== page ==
Epidemiology Reflection #1

For The Health Center Project we were put into groups to research a health issue in a borough of NYC using the data from the Community Health Survey. My group observed the number of fruits and vegetables eaten per day by people living in the Bronx. Several neighborhoods in the Bronx were among the worst in the city for eating little to no fruits and vegetables daily. The day before 16.3% of people, or 162,000 people, in the Bronx had eaten zero fruits or vegetables and only 7.1%, or 70,000 people, had eaten 5 or more. If you think about a full day, 5 servings of fruits and/or vegetables is not a huge number. The specific neighborhood we chose to target was Kingsbridge. In Kingsbridge 17.7% of people had eaten zero vegetables the day before. My group believed the reason people weren’t eating these food groups was because of cost and accessibility, so to help resolve this we proposed that a food co-op be opened in Kingsbridge.

While doing the project the biggest challenge of responding to health care inequality was the aspect of cost. Even without the cost of paying most employees, due to the fact it is a co-op, all the little expenses build up quickly. To run business like a co-op we need fridges, crates, and must always have fresh produce. Additionally, just renting a space in New York is a large cost in itself. When making the budget I came across the issue of revenue too. The purpose of the co-op is to help those in need but money is a necessity to sustain it, because of this it can be difficult to make decisions while also doing what is right for the people.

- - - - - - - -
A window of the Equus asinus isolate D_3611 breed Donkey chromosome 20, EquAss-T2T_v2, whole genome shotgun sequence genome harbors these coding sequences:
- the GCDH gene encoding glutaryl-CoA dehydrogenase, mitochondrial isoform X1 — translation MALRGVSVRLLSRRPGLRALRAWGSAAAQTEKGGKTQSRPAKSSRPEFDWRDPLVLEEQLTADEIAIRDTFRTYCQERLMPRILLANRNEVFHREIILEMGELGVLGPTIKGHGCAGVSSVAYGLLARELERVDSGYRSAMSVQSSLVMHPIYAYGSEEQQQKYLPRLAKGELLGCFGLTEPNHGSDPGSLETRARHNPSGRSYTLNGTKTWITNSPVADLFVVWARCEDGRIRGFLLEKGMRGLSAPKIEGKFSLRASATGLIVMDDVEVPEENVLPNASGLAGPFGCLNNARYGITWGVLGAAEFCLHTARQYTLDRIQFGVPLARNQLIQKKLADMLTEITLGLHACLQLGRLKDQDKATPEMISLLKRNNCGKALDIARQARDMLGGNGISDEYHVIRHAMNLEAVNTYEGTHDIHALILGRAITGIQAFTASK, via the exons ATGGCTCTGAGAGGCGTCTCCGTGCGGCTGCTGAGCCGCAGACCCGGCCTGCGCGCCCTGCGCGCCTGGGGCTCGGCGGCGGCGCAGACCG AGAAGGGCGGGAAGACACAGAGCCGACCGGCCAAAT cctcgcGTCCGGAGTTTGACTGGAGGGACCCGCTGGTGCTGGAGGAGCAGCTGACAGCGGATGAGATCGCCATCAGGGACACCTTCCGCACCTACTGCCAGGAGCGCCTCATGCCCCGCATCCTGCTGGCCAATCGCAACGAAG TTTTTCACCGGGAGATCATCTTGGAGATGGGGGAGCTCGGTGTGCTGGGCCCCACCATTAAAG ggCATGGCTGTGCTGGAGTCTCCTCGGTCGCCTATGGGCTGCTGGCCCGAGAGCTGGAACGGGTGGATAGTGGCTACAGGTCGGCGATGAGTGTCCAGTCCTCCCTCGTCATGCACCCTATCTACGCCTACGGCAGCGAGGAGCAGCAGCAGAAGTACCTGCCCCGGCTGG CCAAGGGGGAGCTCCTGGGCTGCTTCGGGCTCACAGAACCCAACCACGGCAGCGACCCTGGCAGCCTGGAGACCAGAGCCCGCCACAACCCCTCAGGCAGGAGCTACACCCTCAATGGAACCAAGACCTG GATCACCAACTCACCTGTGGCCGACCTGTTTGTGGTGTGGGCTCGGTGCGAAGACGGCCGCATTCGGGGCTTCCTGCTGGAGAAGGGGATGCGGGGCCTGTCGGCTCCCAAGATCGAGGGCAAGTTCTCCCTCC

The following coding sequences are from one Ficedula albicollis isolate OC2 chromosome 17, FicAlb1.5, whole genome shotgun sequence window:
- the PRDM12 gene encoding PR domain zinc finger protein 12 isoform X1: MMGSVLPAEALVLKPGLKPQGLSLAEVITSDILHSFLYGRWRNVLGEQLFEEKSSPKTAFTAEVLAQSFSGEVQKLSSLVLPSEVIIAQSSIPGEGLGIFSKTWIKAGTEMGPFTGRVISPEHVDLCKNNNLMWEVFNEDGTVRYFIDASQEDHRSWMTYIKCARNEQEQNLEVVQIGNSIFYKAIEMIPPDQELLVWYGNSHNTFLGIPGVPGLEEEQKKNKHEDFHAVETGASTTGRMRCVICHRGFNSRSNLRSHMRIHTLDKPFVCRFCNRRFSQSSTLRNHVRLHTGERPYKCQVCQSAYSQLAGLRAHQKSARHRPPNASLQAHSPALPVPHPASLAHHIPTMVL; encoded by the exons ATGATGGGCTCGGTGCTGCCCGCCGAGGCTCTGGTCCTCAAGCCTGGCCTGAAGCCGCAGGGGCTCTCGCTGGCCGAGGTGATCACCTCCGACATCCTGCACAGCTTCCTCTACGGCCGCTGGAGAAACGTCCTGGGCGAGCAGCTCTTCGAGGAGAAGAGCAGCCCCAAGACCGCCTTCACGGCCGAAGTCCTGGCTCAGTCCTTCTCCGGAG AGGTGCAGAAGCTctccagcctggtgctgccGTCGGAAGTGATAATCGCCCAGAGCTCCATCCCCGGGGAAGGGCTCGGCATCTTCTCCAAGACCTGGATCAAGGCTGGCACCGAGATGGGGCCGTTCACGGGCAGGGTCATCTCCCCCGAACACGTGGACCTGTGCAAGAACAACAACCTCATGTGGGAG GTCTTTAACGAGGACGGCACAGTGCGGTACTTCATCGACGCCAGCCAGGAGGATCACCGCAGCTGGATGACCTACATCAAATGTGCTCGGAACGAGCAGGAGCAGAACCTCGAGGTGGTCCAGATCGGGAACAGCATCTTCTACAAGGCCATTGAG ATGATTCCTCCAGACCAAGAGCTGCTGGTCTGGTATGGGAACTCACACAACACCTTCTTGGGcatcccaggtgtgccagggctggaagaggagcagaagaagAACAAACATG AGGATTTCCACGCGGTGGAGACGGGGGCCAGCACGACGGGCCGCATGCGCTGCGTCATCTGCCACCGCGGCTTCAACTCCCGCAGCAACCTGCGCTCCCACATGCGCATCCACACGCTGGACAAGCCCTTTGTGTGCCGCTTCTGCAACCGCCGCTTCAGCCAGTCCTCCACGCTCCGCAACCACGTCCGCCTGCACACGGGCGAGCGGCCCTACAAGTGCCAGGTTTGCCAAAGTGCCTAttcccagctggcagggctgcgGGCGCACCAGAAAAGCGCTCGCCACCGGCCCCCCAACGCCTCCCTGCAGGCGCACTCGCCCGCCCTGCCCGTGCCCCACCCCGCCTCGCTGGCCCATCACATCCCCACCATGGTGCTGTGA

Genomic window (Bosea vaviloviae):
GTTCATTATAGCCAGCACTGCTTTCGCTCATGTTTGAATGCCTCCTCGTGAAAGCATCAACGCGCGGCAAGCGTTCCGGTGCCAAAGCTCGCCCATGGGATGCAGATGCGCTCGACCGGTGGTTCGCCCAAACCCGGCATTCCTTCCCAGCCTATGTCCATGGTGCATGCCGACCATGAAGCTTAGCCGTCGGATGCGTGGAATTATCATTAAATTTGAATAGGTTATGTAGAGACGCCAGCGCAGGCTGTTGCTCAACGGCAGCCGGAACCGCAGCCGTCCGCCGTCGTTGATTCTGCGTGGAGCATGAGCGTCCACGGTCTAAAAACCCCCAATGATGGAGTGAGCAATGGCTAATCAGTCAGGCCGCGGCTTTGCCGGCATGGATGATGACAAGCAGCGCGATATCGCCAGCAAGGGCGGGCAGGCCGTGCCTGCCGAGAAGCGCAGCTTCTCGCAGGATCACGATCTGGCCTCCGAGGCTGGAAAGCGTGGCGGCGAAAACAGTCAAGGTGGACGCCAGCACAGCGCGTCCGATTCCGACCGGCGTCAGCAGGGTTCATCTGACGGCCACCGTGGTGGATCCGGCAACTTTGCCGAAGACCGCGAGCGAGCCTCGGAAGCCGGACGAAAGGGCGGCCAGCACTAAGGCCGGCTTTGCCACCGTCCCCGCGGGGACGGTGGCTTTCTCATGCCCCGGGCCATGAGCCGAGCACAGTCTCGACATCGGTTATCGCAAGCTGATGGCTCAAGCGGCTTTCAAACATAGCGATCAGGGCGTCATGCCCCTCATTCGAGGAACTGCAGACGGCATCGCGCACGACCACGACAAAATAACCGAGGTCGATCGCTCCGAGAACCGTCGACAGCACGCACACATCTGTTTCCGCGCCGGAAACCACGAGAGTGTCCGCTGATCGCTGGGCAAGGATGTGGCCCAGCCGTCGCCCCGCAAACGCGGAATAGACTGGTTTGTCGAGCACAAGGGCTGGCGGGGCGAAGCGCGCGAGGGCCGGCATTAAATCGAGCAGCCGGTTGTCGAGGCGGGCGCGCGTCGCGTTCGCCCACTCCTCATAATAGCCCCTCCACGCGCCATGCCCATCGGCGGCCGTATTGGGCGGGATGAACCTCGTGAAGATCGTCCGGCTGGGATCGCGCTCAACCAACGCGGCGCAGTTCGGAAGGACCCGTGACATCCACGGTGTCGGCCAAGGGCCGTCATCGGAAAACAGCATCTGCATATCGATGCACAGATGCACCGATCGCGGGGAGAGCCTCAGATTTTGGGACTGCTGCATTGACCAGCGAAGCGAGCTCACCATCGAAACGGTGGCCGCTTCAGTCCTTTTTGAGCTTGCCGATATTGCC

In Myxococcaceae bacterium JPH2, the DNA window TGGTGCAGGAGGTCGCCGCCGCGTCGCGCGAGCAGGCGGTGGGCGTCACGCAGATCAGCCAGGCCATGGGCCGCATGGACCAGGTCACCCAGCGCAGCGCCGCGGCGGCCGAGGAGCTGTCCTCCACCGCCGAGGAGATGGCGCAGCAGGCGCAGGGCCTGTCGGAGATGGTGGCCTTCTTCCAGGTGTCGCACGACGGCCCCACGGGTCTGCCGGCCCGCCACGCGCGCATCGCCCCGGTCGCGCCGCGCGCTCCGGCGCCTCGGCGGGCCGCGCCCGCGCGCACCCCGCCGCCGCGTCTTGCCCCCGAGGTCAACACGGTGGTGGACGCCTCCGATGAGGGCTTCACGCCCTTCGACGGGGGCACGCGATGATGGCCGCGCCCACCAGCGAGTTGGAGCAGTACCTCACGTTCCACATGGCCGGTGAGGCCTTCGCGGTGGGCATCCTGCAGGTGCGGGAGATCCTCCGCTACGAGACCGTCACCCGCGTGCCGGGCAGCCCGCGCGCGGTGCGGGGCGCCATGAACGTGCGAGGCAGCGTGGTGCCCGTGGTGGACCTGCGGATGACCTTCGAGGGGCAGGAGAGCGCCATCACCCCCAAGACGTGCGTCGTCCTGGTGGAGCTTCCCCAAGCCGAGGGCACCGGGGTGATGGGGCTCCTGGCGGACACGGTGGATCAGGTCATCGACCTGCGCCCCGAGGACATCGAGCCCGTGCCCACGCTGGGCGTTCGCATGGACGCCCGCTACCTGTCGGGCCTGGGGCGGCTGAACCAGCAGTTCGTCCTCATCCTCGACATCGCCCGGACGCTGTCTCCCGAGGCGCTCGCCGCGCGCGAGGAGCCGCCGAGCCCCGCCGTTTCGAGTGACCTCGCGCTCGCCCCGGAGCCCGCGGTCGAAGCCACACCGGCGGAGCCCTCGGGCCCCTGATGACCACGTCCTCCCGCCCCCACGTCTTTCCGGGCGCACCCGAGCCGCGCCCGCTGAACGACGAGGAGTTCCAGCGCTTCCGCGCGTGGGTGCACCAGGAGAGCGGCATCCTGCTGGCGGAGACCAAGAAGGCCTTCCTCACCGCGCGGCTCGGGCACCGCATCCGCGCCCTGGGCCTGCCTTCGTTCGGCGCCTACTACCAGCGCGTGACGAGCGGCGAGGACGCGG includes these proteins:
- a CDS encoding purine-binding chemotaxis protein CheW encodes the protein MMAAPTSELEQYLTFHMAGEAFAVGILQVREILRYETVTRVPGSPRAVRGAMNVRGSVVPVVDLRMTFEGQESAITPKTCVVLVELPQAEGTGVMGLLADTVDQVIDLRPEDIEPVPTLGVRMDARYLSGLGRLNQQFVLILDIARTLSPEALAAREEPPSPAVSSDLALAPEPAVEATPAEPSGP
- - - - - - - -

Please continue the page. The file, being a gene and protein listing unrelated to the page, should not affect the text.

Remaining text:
I am very motivated to take action, however, it seems difficult being my age and having such little experience in this field. Hopefully once I have graduated high school there will be more opportunities for me to explore health care inequity.

Jayson Tobago Reflection

This summer the Boy’s Varsity soccer team traveled to Tobago for a week. We were able to see the island that our coaches Warren and Sherwin grew up in and where they began their soccer careers. While on this trip we were able to travel around the island, taking a boat tour, visiting waterfalls, trying local food, and many more activities. We trained in the intense humidity on the same fields that Sherwin and Warren played on growing up. We also got to play three games against local teams, including the under 17 select team from Tobago. Along with bonding as a team and developing our skills for the upcoming season, another goal of this trip was to participate in a service project. We ran clinics with children and teenagers from the local high schools. After the clinics we donated cleats and other equipment to the high schools and teams that participated in the clinics. The players on the varsity team had gathered over 100 pairs of cleats that the children could then choose from. It was nice to see how we were impacting these children and to see how excited the they were while deciding which cleats they wanted to take. Since it is a small island many people knew that a team from New York was visiting, and we were even written about in the newspaper. It was an extremely enjoyable trip that really helped us further bond as a team.